PBL seeks to make learning relevant.  Projects aren't treated as isolated bits of knowledge for students to learn. The projects should be integrated within the framework of the curriculum and should include as many real world experiences as possible. The audience should be bigger than the teacher and the project should include opportunities for students to engage in practicing 21st century skills.
Today my students began to investigate Lewis and Clark through the PBS website and Ken Burns' documentary. I always talk about Lewis and Clark embarking on the greatest of road trips. We will try to expand this idea tomorrow by launching a project on the Great American Road Trip.  Students will examine why people "take to the road."  What kinds of things push people to move, to explore?
Students will partner up and look at specific instances in US History when Americans moved about and what were the motivations for this movement? The students will then design a museum exhibit based around the idea of a road trip and will seek to display the reasons why Americans have taken to the road in the past. The exhibits will be set up in an area where people from outside the school can see them and give feedback. I look forward to seeing what the students come up with.

Tuesday, September 17, 2013

Redesign = rethinking

Wow. It's been almost a year since I last posted on this site. Seems like school begins to happen and I lose track of time and space. Every year it happens and then I turn around and I have gone months and months without posting. I won't vow to change that this year. I've been around the block long enough to know all the cliches that go with resolutions and vows. I won't beat a... oh, never mind.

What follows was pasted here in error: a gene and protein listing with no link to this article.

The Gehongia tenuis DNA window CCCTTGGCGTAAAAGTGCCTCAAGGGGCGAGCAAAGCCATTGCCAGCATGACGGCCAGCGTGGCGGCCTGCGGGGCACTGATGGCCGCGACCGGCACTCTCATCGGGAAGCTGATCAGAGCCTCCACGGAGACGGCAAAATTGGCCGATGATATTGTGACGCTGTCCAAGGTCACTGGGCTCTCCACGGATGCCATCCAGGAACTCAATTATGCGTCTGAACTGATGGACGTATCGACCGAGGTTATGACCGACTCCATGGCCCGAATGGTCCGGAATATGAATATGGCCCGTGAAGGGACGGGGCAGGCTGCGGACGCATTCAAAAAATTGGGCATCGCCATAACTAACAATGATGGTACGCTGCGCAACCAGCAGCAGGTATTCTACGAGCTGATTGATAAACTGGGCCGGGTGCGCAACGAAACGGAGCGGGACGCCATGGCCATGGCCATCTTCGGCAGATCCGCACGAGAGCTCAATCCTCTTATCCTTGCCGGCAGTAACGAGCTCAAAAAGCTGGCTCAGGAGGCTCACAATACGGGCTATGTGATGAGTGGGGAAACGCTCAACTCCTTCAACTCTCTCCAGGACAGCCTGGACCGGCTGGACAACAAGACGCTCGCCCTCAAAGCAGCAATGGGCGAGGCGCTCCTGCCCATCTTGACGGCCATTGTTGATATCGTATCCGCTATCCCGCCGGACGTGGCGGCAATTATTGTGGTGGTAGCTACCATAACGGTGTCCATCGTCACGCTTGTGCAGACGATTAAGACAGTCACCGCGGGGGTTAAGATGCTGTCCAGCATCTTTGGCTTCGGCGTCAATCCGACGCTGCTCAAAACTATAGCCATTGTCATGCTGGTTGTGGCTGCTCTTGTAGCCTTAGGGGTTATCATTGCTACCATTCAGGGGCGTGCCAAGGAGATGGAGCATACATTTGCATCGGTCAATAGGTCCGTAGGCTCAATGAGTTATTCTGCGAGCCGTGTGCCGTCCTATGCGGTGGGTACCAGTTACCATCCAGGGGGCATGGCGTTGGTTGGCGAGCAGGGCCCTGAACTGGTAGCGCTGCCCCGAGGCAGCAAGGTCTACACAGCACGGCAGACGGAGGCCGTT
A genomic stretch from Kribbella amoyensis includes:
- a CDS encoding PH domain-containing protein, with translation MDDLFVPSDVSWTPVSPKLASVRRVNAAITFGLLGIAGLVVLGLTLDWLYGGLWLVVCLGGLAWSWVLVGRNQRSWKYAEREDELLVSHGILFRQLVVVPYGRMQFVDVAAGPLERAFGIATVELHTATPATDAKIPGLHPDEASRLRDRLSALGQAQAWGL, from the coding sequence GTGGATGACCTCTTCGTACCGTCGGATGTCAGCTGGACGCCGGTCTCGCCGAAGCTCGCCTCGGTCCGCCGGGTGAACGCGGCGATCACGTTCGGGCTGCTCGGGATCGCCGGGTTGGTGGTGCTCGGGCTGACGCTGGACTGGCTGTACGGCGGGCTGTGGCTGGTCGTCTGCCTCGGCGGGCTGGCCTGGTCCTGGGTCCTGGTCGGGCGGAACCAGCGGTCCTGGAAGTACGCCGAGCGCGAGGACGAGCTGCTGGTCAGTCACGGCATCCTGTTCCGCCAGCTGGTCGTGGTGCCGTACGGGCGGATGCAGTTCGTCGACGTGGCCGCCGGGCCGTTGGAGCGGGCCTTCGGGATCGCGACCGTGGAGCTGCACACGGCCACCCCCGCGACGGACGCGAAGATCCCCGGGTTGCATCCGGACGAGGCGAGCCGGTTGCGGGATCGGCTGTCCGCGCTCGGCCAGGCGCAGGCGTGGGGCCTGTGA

I do have something on my mind though. It's been bugging me for a few days and being that I do have a soap box of sorts, I think I'll stand on it for a minute.

Last Friday, our school took the whole school on a field trip to the park. Yep, the entire school. To the park. And? It was awesome. Easily the best day of the year so far.

Why the park? Why the entire school? What did we hope to accomplish?

Let me try and explain.

Our school is what is known as a redesigned high school in NC. The General Assembly of NC refers to us as a Cooperative and Innovative high school. What that really means is that we are charged with redesigning high school as we know it. We are trying to be innovative. Trying to throw out some of the old that may not work as well as it once did. Questioning why we do things. RETHINKING assumptions.

Our school also pulls students from 3 different school districts across our county.  We serve as a magnet school of sorts. Once students choose to attend here, students from different feeder schools are suddenly thrown into classes with people they have never met; people they may have little in common with. As a school, we hope to take all of these varied personalities and mold them into the best people they can be.

So we took them to the park, for a day of team building, away from the walls that are too small even for a small school.  Away from the rooms that are too small for the amount of students that have to be packed into them. Away from 3 weeks worth of classes, subjects, books, and teachers preaching the gospel of standards and curriculum, and into the great outdoors.

The planning that went into this undertaking was gargantuan. Things like buses, subs, schedules, approvals, permission slips, parent signatures, etc... all had to be worked out. And it was hard. Seemingly there was a never ending litany of hoops to jump through and obstacles to avoid. But in the end, we made it happen. And it was so worth it.